Tag Archives: Georgia Victorian Architecture

Ashley Oaks, 1879, Jonesboro

This home was built by Leander Carruth Hutchenson, who served for many years as sheriff of Clayton County, with over 1 million handmade bricks.

Jonesboro Historic District, National Register of Historic Places

McLendon-Walker House, 1903, Fitzgerald

This Queen Anne landmark was built circa 1903. It was the home of Evelyn and Richard McLendon for many years. Richard was a coach and Evelyn was a longtime history teacher at Fitzgerald High School. Current owners Patricia and David Walker have lovingly restored the home.

*- This post was originally published in 2018. This update replaces it.

South Main-South Lee Streets Historic District, National Register of Historic Places

Queen Anne Cottage, Thomaston

Though the central gable gives this home a Gothic Revival feel, I believe it’s actually an “eclectic” Queen Anne. Knowing the date of construction would be definitive; the line between Queen Anne and Carpenter Gothic can be confusing. Whatever its “style”, it’s one of my favorite houses in Thomaston.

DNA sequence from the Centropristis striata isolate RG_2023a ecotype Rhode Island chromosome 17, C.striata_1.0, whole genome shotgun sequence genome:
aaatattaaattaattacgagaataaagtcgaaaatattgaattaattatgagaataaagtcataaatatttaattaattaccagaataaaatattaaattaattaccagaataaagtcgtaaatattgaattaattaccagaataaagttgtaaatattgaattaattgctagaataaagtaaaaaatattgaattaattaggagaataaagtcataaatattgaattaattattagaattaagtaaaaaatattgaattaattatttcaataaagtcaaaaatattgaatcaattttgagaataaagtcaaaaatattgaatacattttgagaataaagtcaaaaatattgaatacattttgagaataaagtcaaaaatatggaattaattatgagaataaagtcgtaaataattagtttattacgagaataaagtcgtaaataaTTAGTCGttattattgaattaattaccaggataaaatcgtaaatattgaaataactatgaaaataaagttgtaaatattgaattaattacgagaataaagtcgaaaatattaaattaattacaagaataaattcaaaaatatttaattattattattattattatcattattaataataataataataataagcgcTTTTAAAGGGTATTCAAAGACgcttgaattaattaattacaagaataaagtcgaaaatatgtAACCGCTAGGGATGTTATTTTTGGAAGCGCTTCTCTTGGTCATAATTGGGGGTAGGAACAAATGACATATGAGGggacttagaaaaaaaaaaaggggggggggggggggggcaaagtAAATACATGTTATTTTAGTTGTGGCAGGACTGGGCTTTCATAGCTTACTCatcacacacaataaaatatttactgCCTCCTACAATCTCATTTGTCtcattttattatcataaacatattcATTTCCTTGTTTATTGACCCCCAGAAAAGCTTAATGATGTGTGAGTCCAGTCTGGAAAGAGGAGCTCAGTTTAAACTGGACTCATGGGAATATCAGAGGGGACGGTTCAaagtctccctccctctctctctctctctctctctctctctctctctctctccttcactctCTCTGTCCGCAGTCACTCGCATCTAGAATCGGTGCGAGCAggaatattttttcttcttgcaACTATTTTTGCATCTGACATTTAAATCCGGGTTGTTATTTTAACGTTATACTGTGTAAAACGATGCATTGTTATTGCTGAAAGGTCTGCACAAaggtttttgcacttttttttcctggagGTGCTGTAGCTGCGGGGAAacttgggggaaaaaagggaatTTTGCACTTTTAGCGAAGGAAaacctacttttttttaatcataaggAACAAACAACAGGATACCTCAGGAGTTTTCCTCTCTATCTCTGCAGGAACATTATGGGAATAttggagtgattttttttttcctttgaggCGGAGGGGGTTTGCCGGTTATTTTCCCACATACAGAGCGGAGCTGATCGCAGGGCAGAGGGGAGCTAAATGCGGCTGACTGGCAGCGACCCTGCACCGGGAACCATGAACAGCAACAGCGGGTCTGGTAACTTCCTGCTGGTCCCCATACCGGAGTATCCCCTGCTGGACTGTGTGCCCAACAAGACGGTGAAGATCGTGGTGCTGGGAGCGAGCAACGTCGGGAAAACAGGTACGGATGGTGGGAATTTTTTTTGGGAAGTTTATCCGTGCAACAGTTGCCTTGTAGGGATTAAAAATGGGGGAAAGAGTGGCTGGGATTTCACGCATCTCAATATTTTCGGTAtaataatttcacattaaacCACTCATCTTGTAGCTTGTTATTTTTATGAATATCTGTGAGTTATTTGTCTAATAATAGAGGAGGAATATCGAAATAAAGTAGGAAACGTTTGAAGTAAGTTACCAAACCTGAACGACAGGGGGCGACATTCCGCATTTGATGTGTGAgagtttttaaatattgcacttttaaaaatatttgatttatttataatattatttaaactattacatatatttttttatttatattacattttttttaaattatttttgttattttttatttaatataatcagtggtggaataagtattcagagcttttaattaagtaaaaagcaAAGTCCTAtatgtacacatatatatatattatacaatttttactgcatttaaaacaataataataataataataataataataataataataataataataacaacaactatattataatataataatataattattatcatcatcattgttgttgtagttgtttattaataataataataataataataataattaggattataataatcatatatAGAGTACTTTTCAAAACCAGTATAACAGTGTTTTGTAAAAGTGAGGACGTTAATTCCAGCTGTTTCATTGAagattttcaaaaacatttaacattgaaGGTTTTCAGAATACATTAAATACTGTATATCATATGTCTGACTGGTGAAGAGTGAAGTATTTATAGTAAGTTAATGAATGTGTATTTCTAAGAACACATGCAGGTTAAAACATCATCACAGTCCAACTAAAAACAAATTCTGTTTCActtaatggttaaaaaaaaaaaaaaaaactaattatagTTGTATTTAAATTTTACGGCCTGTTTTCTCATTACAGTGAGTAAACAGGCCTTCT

M. W. Smith Building, 1905, Barnesville

The elaborate parapet adds great character to this stunning commercial block, one of the nicest in any small town in Georgia.

Barnesville Commercial Historic District, National Register of Historic Places

Commercial Block, Barnesville

I believe this was built as a bank and housed numerous other businesses over the years.

Barnesville Commercial Historic District, National Register of Historic Places

Ethelbert Rumble House, 1886, Goggins

Ethelbert Rumble (1849-1926), who built this grand Victorian home in 1886, owned most of the land and structures around the Goggins community at one time, operating the general store and having a host of agricultural interests. Due to health issues, he and his wife sold their holdings in the area and moved to Los Angeles circa 1920.

Johnstonville-Goggins Historic District, National Register of Historic Places

Carpenter Gothic Cottage, 1876, Milner

Carpenter Gothic simply refers to a carpenter’s interpretation of the Gothic Revival, usually guided by pattern books. Whereas most Gothic Revival homes are antebellum, the Carpenter Gothic form saw its popularity peak in the late 19th century.

Eclectic Victorian House, Circa 1894, Milner

Queen Anne Farmhouse, Dodge County

This is the second house of this style I’ve come across in my rambles in Dodge County over the years. It is a wonderful vernacular interpretation of the popular Queen Anne style, likely dating to the late 19th or early 20th century. The other, at Suomi, has recently collapsed.

Eclectic Victorian House, 1889, Eastman